Description Usage Arguments Details Value See Also Examples

`predict.sbss`

predicts the estimated source random field on a grid with Inverse Distance Weighting (IDW) and plots these predictions.

1 2 |

`object` |
object of class |

`p` |
numeric. The positive power parameter for IDW. Default is 2. |

`n_grid` |
numeric. Each dimension of the spatial domain is divided by this integer to derive a grid for IDW predictions. Default is 50. |

`which` |
a numeric vector indicating which components of the latent field should be predicted. |

`...` |
further arguments to the plot method of |

IDW predictions are made on a grid. The side lengths of the rectangular shaped grid cells are derived by the differences of the rounded maximum and minimum values divided by the `n_grid`

argument for each column of `object$coords`

. Hence, the grid contains a total of `n_grid ^ 2`

points. The power parameter of the IDW predictions is given by `p`

(default: 2).

The predictions are plotted with the corresponding plot method of `class(x$s)`

. Either `spplot`

for `class(x$s)`

is `SpatialPointsDataFrame`

or `plot.sf`

for `class(x$s)`

is `sf`

. If `x$s`

is a matrix then it is internally cast to `SpatialPointsDataFrame`

and `spplot`

is used for plotting. Arguments to the corresponding plot functions can be given through `...`

as it is done by the method `plot.sbss`

.

The return is dependent on the class of the latent field in the `'sbss'`

object.
If `class(object$s)`

is a matrix then a list with the following entries is returned:

`vals_pred_idw` |
a matrix of dimension |

`coords_pred_idw ` |
a matrix of dimension |

If `class(object$s)`

is `SpatialPointsDataFrame`

or `sf`

then the predicted values and their coordinates are returned as an object of the corresponding class.

The return is invisible.

`sbss`

, `plot.sbss`

, `spplot`

, `plot.sf`

1 2 3 4 5 6 7 8 9 10 11 12 13 14 15 16 17 18 19 20 21 22 23 24 25 26 27 28 29 30 31 32 33 34 35 36 | ```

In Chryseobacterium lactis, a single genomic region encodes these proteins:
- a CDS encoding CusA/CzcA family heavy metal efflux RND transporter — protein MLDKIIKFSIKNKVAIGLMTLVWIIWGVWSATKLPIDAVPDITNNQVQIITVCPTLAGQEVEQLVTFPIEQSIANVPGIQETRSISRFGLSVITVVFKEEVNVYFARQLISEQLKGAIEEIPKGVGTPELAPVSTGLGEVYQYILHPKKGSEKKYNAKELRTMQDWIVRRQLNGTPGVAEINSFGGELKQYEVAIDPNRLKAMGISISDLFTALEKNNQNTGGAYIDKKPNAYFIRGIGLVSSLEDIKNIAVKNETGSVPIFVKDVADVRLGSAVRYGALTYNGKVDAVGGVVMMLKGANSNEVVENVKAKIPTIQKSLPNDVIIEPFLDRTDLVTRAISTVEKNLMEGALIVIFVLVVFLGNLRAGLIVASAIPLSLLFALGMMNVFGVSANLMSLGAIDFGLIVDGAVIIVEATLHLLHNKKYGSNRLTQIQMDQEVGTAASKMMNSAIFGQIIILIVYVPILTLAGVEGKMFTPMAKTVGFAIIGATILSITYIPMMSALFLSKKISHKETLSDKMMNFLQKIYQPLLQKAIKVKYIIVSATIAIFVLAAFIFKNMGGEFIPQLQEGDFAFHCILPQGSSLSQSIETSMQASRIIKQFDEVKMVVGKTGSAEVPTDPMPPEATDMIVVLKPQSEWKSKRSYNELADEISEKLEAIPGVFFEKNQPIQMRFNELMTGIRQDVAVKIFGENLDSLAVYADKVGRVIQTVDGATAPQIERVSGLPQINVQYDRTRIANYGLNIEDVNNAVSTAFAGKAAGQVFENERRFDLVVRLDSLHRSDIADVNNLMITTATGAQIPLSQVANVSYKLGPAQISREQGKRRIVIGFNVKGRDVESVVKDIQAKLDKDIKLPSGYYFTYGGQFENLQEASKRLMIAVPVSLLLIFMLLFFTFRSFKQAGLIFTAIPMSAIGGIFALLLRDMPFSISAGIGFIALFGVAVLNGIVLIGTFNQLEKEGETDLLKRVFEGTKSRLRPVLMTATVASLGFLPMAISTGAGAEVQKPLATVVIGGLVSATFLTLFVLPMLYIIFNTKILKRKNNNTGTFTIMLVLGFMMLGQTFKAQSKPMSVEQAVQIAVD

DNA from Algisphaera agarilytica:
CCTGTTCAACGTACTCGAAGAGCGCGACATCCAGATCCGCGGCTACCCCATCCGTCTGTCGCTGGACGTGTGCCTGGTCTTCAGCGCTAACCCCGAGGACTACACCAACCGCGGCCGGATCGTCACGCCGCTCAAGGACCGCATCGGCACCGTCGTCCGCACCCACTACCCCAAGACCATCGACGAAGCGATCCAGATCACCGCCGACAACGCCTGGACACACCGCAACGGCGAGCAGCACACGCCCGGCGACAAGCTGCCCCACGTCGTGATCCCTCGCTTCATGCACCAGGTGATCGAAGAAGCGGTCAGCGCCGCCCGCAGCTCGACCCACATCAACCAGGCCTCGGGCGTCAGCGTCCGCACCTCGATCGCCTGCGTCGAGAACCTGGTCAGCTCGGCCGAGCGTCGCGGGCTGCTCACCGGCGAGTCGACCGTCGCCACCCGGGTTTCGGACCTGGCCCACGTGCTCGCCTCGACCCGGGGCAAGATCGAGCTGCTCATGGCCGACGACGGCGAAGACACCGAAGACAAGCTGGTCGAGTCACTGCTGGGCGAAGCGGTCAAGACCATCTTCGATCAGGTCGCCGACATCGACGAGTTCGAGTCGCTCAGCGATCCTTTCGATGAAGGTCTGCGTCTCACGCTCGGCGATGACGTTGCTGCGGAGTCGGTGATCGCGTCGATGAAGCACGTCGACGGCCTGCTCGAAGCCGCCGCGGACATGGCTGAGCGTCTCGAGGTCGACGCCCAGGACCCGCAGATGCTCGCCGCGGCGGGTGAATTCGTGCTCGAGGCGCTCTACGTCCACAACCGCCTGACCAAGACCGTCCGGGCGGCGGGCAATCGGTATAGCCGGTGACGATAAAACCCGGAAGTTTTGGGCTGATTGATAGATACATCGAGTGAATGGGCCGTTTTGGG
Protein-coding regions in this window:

# simulate coordinates
coords <- runif(1000 * 2) * 20
dim(coords) <- c(1000, 2)
# simulate random field
if (!requireNamespace('RandomFields', quietly = TRUE)) {
stop('Please install the package RandomFields to run the example code.')
} else {
RandomFields::RFoptions(spConform = FALSE)
field_1 <- RandomFields::RFsimulate(model = RandomFields::RMexp(),
x = coords)
field_2 <- RandomFields::RFsimulate(model = RandomFields::RMspheric(),
x = coords)
field_3 <- RandomFields::RFsimulate(model = RandomFields::RMwhittle(nu = 2),
x = coords)
field <- cbind(field_1, field_2, field_3)
}
# apply sbss with three ring kernels
kernel_borders <- c(0, 1, 1, 2, 2, 4)
res_sbss <- sbss(field, coords, 'ring', kernel_borders)
# predict latent fields on grid with default settings
predict(res_sbss)
# predict latent fields on grid with custom plotting settings
predict(res_sbss, colorkey = TRUE, as.table = TRUE, cex = 1)
# predict latent fields on a 60x60 grid
predict(res_sbss, n_grid = 60, colorkey = TRUE, as.table = TRUE, cex = 1)
# predict latent fields with a higher IDW power parameter
predict(res_sbss, p = 10, colorkey = TRUE, as.table = TRUE, cex = 1)
# predict latent fields and save the predictions
predict_list <- predict(res_sbss, p = 5, colorkey = TRUE, as.table = TRUE, cex = 1)
``` |

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